Hot answers tagged

14

As the FAQ page you linked says, there is no notification for users who engage in serial voting that their votes have been reversed, unless their serial voting involved downvoting answers (in which case they will sort of be notified because they will suddenly get their -1 penalties returned). There is one way you can tell manually, though: on your user ...


13

It's impossible to give a number. It will differ widely per site; a site like Community Building has 33 visits per day, much less than Stack Overflow. So there are no answers with 100 upvotes. Just looking at the traffic might not be enough; on some sites, users are more inclined to vote than on others. And even on Stack Overflow, a popular tag like [java] ...


11

It depends a lot on context. 50 upvotes on an answer within a few days isn't necessarily surprising. It happens all the time with posts that make it to the Hot Network Questions list. On the flip side, a few upvotes on a really bad question or answer could be highly unusual (maybe even a sign of voting fraud; I've seen it happen). The popularity of the ...


5

You want a graph, you get a graph. It's holiday season after all: As you noticed, vote timestamps are missing time information, and data may be (up to) 7 days old since SEDE is refreshed once a week on Sunday morning. Notice the use of parameters to reuse the query for multiple posts. Editing them repeatedly gets rather tedious :)


5

There is a tool called Stack Exchange Data Explorer that allows users to perform queries on Stack Exchange's databases. Although it's not graphical, the raw data can be used to create a graph. For instance, to view the voting history of the first ever Meta Stack Exchange question go to https://data.stackexchange.com/meta.stackexchange/query/new and run the ...


4

In my opinion, this is not a drastic difference. When you post a normal answer, you put some effort in it. No one can make an edit to it to add more information because it would deviate from the original intent of the post and wouldn't preserve your goals. If the effort you put is small, then your answer would be downvoted and you'll lose reputation. If it'...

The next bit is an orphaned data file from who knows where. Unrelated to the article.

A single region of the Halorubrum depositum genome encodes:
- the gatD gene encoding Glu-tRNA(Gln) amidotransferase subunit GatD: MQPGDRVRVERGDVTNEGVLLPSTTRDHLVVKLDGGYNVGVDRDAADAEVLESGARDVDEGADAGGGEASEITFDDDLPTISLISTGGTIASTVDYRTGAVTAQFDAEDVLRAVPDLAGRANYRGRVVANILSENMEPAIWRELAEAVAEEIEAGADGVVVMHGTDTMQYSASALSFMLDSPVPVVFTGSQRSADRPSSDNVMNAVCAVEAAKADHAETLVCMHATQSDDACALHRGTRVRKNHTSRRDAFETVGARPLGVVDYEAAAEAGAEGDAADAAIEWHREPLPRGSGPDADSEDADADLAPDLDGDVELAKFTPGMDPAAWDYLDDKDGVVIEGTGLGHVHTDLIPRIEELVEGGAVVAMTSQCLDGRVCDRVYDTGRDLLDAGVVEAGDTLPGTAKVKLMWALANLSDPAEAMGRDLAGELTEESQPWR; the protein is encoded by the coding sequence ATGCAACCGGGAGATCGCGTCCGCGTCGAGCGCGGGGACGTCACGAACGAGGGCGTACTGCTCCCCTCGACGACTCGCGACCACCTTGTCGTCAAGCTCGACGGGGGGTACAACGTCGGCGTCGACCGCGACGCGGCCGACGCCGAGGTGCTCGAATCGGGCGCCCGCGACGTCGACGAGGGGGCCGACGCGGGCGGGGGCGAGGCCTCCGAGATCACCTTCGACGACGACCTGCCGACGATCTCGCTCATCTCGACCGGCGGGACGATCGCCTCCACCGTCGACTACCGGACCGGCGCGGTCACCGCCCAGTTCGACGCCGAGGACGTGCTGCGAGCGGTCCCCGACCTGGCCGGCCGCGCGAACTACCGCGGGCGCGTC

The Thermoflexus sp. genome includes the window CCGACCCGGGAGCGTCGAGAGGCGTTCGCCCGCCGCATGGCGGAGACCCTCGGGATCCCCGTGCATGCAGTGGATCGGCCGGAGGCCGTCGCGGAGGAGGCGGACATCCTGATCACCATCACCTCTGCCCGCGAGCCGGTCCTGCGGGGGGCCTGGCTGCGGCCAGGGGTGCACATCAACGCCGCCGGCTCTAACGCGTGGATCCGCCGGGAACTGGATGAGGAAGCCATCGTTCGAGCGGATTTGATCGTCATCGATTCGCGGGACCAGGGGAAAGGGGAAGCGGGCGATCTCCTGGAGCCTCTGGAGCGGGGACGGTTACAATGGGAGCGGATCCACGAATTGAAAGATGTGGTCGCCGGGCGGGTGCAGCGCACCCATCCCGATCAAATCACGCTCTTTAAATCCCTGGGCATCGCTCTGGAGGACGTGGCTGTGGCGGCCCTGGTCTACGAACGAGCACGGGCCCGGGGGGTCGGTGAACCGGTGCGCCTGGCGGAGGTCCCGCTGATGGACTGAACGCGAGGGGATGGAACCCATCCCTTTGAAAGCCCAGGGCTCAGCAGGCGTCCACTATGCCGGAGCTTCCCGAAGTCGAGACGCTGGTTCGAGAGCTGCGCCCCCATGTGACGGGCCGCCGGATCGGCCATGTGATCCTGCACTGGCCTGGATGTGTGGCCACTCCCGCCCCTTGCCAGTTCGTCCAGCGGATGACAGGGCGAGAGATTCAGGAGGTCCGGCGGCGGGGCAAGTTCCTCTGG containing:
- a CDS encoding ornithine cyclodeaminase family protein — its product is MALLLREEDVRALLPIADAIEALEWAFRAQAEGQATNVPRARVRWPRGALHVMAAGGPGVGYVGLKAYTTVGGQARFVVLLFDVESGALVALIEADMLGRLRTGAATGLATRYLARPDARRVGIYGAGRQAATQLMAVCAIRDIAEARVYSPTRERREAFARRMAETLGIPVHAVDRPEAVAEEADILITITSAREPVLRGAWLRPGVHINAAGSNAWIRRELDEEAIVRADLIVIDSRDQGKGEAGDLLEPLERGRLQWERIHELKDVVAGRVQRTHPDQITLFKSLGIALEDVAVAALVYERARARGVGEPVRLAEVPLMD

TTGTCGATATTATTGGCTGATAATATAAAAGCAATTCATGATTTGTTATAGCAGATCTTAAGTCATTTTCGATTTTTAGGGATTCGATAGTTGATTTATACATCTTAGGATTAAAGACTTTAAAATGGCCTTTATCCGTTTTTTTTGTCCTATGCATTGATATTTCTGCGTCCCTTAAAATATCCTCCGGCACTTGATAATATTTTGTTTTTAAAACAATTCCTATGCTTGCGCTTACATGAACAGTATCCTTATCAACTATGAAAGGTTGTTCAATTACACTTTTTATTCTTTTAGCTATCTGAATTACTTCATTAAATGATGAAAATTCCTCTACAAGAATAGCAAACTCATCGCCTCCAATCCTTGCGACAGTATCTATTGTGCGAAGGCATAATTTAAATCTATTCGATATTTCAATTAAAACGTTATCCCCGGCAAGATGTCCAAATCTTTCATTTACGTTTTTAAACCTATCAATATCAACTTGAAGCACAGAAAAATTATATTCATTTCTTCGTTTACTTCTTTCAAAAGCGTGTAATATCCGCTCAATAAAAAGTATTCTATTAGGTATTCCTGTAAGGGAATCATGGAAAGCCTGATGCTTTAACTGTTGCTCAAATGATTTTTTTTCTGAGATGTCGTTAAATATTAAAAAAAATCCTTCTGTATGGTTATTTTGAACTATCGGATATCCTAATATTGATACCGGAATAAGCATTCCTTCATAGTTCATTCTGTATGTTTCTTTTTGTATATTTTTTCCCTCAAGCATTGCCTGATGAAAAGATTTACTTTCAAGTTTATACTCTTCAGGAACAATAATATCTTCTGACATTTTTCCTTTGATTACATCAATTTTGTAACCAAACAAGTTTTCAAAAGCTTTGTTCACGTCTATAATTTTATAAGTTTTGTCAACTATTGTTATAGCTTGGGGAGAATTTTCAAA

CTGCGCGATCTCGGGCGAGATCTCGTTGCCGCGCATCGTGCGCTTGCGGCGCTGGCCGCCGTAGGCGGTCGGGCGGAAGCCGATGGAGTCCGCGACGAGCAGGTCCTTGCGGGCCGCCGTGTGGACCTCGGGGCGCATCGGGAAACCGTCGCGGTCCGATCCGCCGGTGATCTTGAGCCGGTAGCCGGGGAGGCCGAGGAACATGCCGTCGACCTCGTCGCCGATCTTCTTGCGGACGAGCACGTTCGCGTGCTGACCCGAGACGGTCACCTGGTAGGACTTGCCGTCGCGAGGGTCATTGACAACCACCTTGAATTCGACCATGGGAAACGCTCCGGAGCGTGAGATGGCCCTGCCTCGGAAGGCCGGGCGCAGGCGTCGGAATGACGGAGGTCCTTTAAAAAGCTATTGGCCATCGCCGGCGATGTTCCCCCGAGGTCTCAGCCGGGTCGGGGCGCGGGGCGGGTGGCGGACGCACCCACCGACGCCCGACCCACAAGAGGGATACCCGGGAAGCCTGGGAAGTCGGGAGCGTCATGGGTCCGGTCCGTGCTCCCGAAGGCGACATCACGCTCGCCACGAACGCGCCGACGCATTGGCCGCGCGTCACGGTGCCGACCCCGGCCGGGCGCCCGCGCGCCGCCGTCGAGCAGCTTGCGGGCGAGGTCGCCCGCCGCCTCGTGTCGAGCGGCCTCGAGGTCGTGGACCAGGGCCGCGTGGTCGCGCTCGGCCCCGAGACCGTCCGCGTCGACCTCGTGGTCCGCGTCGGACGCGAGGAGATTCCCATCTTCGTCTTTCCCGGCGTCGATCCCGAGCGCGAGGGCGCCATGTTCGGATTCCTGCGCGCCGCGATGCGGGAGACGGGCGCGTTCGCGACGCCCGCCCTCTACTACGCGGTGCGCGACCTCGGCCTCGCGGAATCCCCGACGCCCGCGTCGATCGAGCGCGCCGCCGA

4

There is no real answer to this question, unless the answer involves a LOT of criteria (which would be wrong, since answers are supposed to be clear and concise). Let's talk about why. Basically, there are some questions which are popular, and some that aren't. And this may not necessarily share a relationship with how good the question is or anything- it ...


3

I think this would help solve a common issue where questions are downvoted into oblivion because it costs the downvoter nothing. This may or may not be a good idea, but from the proposal, it's not possible to say. The aim... ...is to avoid questions being downvoted into oblivion. Is this even a problem? Outside of Meta.SE, my experience is that the ...


2

Unfortunately, no number can do that. First of all, the average vote count is really a function of time and more importantly, the average number of views. Here on MSE, hitting the 200 reputation daily cap limit is something that often just happens. During my years on stack overflow it was real hard work (most of the time at least) to hit that limit. ...


2

I will add in my own experience using Stack Exchange sites. Many sites (unpopular ones in particular, I primarily use the one related to natural sciences) have declined in both popularity and in terms of creating an encouraging environment because it has become too "strict" in terms of rules and regulations. While some questions clearly deserve a ...


1

Has the number of questions increased due to this new incentive? With a SEDE query you can check if the number of questions (and answers) increased after the change, but of course not if this is due to the new incentive. You'd only discover that if you hold a survey among the users asking the questions. Quality of questions is likewise hard to measure ...


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